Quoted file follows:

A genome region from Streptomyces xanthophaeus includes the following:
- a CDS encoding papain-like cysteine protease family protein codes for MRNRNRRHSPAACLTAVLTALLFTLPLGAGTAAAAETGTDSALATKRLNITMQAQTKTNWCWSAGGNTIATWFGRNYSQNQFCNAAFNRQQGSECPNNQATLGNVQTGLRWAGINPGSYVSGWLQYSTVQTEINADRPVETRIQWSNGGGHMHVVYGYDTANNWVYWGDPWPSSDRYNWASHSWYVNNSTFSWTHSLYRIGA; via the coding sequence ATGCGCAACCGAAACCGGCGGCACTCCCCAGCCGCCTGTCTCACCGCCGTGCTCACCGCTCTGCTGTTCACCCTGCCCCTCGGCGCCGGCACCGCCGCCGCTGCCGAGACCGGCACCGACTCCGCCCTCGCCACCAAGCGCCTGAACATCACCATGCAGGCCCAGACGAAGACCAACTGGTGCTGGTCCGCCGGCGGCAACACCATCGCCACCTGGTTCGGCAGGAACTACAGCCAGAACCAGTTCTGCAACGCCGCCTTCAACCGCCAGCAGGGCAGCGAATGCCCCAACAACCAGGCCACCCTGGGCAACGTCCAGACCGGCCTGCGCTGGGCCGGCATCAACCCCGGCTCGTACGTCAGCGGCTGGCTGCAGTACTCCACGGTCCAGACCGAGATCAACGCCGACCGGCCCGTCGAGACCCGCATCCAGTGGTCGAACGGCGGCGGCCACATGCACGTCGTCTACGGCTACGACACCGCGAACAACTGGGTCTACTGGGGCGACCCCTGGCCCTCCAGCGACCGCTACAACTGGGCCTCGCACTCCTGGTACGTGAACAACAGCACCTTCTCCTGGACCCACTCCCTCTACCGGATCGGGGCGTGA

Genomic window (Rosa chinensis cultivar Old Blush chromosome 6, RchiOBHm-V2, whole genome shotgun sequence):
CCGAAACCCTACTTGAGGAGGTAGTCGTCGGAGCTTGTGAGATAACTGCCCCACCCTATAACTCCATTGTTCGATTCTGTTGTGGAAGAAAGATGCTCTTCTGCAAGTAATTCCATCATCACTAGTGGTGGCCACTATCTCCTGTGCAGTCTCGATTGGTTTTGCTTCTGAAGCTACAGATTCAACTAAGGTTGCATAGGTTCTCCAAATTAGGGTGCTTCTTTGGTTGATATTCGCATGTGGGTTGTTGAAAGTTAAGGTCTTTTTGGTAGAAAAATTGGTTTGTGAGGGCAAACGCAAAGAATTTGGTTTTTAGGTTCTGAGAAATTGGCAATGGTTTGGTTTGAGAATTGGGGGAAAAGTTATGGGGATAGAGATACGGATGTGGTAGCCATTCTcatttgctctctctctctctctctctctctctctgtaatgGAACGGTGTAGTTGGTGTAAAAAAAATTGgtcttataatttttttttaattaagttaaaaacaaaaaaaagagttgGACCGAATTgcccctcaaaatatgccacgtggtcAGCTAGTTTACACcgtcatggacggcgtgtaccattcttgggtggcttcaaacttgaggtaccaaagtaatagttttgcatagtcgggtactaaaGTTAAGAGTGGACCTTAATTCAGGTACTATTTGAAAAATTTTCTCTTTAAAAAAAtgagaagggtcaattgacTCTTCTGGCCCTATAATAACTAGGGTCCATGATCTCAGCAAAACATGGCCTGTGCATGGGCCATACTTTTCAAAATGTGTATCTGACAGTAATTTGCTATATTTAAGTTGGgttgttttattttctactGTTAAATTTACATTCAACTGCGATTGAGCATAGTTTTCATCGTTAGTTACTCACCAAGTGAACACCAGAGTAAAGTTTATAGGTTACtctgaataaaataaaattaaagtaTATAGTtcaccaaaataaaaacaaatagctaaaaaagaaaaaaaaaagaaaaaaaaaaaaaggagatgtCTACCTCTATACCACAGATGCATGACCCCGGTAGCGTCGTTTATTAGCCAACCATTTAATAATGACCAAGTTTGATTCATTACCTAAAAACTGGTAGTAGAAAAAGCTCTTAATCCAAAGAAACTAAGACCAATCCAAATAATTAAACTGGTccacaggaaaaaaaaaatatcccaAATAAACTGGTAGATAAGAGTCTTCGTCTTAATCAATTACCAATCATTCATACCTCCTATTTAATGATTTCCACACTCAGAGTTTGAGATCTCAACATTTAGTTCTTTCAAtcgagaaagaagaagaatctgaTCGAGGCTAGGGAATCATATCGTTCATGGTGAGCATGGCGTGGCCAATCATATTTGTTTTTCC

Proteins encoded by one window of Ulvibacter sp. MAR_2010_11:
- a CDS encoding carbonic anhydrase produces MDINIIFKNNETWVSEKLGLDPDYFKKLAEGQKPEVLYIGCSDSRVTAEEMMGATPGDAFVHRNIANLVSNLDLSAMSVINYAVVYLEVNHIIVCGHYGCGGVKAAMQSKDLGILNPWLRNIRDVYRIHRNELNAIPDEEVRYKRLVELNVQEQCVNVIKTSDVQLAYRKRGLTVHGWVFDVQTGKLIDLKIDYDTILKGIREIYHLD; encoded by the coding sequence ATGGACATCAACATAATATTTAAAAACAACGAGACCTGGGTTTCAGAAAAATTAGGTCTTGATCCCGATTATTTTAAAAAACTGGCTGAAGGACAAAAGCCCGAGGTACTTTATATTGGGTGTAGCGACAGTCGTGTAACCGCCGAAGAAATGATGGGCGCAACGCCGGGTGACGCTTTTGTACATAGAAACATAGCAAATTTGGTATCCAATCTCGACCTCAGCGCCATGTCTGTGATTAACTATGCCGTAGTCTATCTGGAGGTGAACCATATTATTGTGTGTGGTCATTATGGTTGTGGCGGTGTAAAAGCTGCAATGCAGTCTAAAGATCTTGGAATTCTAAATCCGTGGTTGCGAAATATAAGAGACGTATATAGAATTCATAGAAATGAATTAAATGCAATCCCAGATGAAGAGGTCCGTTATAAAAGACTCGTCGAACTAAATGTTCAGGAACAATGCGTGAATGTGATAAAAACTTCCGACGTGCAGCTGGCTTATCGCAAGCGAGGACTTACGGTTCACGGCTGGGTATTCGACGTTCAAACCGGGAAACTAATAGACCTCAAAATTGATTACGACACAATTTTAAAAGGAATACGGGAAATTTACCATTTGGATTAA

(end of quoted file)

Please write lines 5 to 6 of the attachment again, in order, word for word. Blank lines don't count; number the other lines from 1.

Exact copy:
Proteins encoded by one window of Ulvibacter sp. MAR_2010_11:
- a CDS encoding carbonic anhydrase produces MDINIIFKNNETWVSEKLGLDPDYFKKLAEGQKPEVLYIGCSDSRVTAEEMMGATPGDAFVHRNIANLVSNLDLSAMSVINYAVVYLEVNHIIVCGHYGCGGVKAAMQSKDLGILNPWLRNIRDVYRIHRNELNAIPDEEVRYKRLVELNVQEQCVNVIKTSDVQLAYRKRGLTVHGWVFDVQTGKLIDLKIDYDTILKGIREIYHLD; encoded by the coding sequence ATGGACATCAACATAATATTTAAAAACAACGAGACCTGGGTTTCAGAAAAATTAGGTCTTGATCCCGATTATTTTAAAAAACTGGCTGAAGGACAAAAGCCCGAGGTACTTTATATTGGGTGTAGCGACAGTCGTGTAACCGCCGAAGAAATGATGGGCGCAACGCCGGGTGACGCTTTTGTACATAGAAACATAGCAAATTTGGTATCCAATCTCGACCTCAGCGCCATGTCTGTGATTAACTATGCCGTAGTCTATCTGGAGGTGAACCATATTATTGTGTGTGGTCATTATGGTTGTGGCGGTGTAAAAGCTGCAATGCAGTCTAAAGATCTTGGAATTCTAAATCCGTGGTTGCGAAATATAAGAGACGTATATAGAATTCATAGAAATGAATTAAATGCAATCCCAGATGAAGAGGTCCGTTATAAAAGACTCGTCGAACTAAATGTTCAGGAACAATGCGTGAATGTGATAAAAACTTCCGACGTGCAGCTGGCTTATCGCAAGCGAGGACTTACGGTTCACGGCTGGGTATTCGACGTTCAAACCGGGAAACTAATAGACCTCAAAATTGATTACGACACAATTTTAAAAGGAATACGGGAAATTTACCATTTGGATTAA